So, for instance, if you turn to law enforcement and they can actually investigate further and go after the parties that are perpetrating the attack, you may be delayed a little bit in how you inform the customer. In our eyes, we always try to inform the customer as soon as possible. It is their right to know.
FIELD: Now, I am going to take you into another direction and talk about careers in incident response. This is a discipline that really has become, I think, a lot more evolved in recent years, and I think you would agree. So my question is: What does it take today to be an incident response professional in terms of academic background, certifications, real-life experience; what does it really--what do you need to succeed on the job?
ALLOR: Well, we look for folks who actually have been schooled in IT disciplines. You don't have to have be universal in your knowledge; you have to be conversant in what the issues are and how they impact. The key part of that is understanding to the point that you can actually use the most important skill you have -- communicating to the business owner what the problem is in plain, simple English. There is a tendency in IT, especially in incident response, to jump into the acronym soup, and as soon as we do that the eyes roll and the understanding dissipates and you have no informed decisions.
So, the key thing that I look for in my incident responders is 'Can you communicate to me the essence of the problem, what it means to me and what my options are? Do you have ways we can mitigate, and what is that going to cost me?' It is not just a matter of cost in that it is going to take X number of dollars to remediate right now, it is a matter of what will it cost me in the process. When can I do this? Do I have to do it immediately and therefore stop operations, or can I get through to a natural quiet period, whether it is the night, the weekend, at the end of a quarter, or things of that nature.
So, you have to really be in tune to that, so understanding business is probably the next important part right behind communications. Notice I put the technical skills almost third, then. That is kind of different from what most people look at in incident response because they are looking for the most technically adept, which we want in incident handlers, but when you start moving up in the career field the look that tends to rise to the surface is understanding business and communication skills.
FIELD: But what it speaks to is, yes, you need the technology skills, but you need to be in service of the business, which as you say often we loose sight of.
ALLOR: Absolutely. Service to the business is probably the best way to sum that up. If you are not in service to the business, then you are not providing value, and that is really a tendency within the security field. We are always seen as the "no people" -- you can't do something -- and we are not [seen as] providing the service of how can you best do it and mitigate the risk to the next step.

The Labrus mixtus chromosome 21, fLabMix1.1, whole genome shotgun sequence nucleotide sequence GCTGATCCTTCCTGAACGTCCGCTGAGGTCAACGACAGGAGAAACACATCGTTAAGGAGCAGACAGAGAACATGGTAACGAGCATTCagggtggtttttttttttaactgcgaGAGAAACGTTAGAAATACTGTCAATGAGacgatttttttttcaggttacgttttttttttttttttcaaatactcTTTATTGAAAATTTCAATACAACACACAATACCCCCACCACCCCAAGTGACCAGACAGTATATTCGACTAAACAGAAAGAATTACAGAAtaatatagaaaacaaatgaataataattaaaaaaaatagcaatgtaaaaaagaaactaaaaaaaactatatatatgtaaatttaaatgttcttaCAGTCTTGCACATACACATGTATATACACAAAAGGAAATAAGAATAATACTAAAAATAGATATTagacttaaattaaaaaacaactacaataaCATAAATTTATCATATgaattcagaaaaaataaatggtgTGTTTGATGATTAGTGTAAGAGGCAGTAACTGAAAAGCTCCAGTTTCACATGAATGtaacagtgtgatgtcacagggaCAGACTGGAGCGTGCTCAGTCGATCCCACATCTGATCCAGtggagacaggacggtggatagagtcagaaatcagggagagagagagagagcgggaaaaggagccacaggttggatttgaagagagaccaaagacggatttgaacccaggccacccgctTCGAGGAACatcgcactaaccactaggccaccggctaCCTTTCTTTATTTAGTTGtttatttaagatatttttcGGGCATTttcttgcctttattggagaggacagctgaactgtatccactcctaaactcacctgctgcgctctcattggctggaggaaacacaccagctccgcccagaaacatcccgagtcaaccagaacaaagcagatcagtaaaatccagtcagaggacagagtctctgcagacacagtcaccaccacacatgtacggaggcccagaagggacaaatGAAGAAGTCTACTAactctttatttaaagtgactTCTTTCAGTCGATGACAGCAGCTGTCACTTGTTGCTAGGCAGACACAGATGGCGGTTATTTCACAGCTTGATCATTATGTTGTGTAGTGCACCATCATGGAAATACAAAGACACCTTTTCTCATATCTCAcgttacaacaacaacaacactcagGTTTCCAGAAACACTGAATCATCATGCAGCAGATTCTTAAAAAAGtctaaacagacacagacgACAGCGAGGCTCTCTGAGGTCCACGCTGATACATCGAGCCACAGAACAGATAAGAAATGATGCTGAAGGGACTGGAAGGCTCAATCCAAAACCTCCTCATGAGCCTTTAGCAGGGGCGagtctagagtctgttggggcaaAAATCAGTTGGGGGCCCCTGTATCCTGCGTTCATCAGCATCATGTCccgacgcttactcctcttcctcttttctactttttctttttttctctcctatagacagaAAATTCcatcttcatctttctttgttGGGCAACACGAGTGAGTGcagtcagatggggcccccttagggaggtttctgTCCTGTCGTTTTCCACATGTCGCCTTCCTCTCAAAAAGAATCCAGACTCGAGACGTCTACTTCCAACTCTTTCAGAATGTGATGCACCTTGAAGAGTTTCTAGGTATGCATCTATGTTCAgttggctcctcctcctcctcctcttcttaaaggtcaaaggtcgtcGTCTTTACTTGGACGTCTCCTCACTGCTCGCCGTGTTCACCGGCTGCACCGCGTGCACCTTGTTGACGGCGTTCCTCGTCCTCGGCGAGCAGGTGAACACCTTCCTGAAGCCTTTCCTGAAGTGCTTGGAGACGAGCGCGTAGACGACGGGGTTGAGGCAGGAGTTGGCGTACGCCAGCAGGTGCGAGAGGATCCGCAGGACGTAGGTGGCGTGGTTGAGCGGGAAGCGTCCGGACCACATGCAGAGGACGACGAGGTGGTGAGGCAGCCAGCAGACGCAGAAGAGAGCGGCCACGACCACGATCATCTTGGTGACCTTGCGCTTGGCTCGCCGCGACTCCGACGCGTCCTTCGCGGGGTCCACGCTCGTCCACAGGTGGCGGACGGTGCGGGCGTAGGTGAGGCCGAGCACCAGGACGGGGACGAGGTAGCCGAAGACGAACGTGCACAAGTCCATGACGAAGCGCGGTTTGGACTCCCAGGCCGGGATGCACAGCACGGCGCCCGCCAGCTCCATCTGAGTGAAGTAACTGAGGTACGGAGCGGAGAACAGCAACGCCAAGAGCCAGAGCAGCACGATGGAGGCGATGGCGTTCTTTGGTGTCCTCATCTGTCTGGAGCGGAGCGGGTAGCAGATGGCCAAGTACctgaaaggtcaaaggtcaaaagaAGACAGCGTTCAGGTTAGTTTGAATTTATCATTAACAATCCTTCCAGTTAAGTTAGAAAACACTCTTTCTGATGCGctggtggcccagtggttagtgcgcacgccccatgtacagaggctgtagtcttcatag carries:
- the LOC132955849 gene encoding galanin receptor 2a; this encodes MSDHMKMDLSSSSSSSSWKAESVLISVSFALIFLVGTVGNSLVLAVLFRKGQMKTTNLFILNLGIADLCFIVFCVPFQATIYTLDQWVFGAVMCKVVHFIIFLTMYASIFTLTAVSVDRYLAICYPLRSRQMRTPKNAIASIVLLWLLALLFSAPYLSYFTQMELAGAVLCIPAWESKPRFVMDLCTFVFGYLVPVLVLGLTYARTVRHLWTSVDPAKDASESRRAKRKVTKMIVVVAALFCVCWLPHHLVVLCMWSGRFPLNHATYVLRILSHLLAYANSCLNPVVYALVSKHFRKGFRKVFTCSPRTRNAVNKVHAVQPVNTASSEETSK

FIELD: Now as you know, given the attention that has been given to cybersecurity this year from the president on down, careers in information security are looking very sexy to people. What advice would you give to somebody that is looking to start or restart a career, and they are looking at incident response?
ALLOR: Well, understand that incident response is very, very high on a lot of people's wish list, and again it comes back to 'Do you have some technical skills? Do you understand at least in a general sense how the networking of an organization works from the outside as well as inside, and how the data is stored and how it moves?' So, again, I look at it as a very broad education that doesn't necessarily always have to have depth.
If you are going to be an incident handler on a particular part, you need depth, but if you are working in more management, you will need a general sense. After that, it is really 'Do you understand business?' I am not saying you have to have a business degree, where you have to understand spreadsheets ... but if you don't understand how business people think and what they are looking for to demonstrate a value, that is the real part that is lost there. So, I look for people that have those types of skills.
FIELD: And I guess more specifically you need to know your business.
ALLOR: Yes. Well, the other part, too, is you have to have a community of network people outside your organization. Most people don't think about this part.
For instance, on my day job I work for IBM, but I also work with folks from HP or Microsoft or Cisco or Juniper, and so it is a networking of people that when you have an issue and you haven't seen something like this before, you reach out. This is where FIRST comes in, and it is a very important networking group because globally you already know who the team is. They are vetted to you, you have the secure means to pass sensitive information back and forth -- we re-encrypt all of our sensitive information. So, that networking part becomes very important because you realize quickly that you are a generalist, and the specifics you can get from others. That is the important part. How do you go for a quick fix, when the reality is you are looking for a good fix quickly?
FIELD: Peter, that is well said. I really appreciate your time and your insight today on incident response.
ALLOR: Thank you.
FIELD: We have been talking with Peter Allor; the topic has been incident response. For Information Security media Group, I'm Tom Field. Thank you very much.